Articles in Category: Email
Email – the most used, most long lived communications medium offered by networks of interconnected computers.
Outlook.com, Hotmail, and Microsoft account compromise and loss happens. How to get your account back varies based on just what was stolen. I’ll review different scenarios.
If you send email to an invalid address or a closed account, usually you’ll get a bounce back. Usually. But you cannot count on bounces.
Determining the IP address of an email sender is difficult at best, and usually impossible. Sometimes you get lucky.
Getting spam from yourself? We all do. I’ll look at why it happens; what little you can do about it; and something unlikely but important to check.
Phishing is a way scammers trick you into providing your personal and financial details. Phishing opens the door to identity theft, and more.
Even though they share similar names and do similar things, Outlook and Outlook.com are not related at all.
It can be surprisingly hard to tell if an email account has been hacked, especially when hackers cover their tracks. I’ll show you a couple of possible signs.
A scam claims your email account has been hacked, possibly even including a password you’ve used. Don’t be fooled.
If you don’t have access to your account recovery phone number or alternate email address, there is a process you can go through to regain access to your account — maybe.
Reporting spam in your email program with the spam button is critical. Reporting it by forwarding it somewhere isn’t going to do any good.
We are all under constant attack. I’ll show you how to look at your Outlook.com recent activity and review why it might be full of failed login attempts.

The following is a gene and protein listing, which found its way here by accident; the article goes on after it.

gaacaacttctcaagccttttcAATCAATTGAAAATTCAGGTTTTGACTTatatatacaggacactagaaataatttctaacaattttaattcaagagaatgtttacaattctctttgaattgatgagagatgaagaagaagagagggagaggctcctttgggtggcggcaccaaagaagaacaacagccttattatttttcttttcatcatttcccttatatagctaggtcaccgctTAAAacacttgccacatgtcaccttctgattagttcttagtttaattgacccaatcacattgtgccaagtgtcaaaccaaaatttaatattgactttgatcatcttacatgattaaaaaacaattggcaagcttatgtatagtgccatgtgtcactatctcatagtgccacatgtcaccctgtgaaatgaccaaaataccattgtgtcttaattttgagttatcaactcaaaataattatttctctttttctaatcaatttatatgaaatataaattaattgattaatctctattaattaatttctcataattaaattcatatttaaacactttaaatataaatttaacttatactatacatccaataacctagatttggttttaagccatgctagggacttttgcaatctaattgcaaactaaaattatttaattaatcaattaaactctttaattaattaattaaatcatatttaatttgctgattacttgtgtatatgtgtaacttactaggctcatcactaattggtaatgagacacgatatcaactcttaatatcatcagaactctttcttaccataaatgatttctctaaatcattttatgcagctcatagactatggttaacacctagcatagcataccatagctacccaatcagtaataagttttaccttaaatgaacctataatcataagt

Anonymity on the internet is really, really hard. Some of the practices we might use to stay anonymous could still be leaking identifiable, traceable information.
It can be a challenge to delete multiple emails. I’ll look at some of the concepts and techniques used by various email programs to make it easier.
If Microsoft detects a login attempt to your account from a country other than yours, additional security information may be required. You need to be prepared to provide it.
Even though most of us might never fall for it, the reason there’s so much spam is simple: spam works.
Emailing attachments — particularly large files — is getting more and more difficult as ISPs limit size and scan for malware.
Changing an email address involves changing more than just the address. I’ll look at common scenarios and a few additional approaches.
There are many reasons pictures don’t show up in email. I’ll review the complex world that is email, and some of the things that can go wrong.
The rule is, never click on links unless you are 100% certain that they are from who you think they are. The question is, how can you be certain?
Email attachments are useful, ubiquitous, and convenient. They’re also abused, dangerous, and responsible for infections and data breaches.
When replying to email, many programs include the original text with some indication that it is the original. We’ll look at configuring that.
“From” spoofing is how spammers send email that looks like it comes from you that you had nothing at all to do with. I’ll look at how it’s done.
Occasionally, security software examines links in email and alerts you if something is suspicious. Frequently, it’s totally benign.
A closed email account is either waiting for you to reactivate it, or is closed for good. The only way to tell is to try.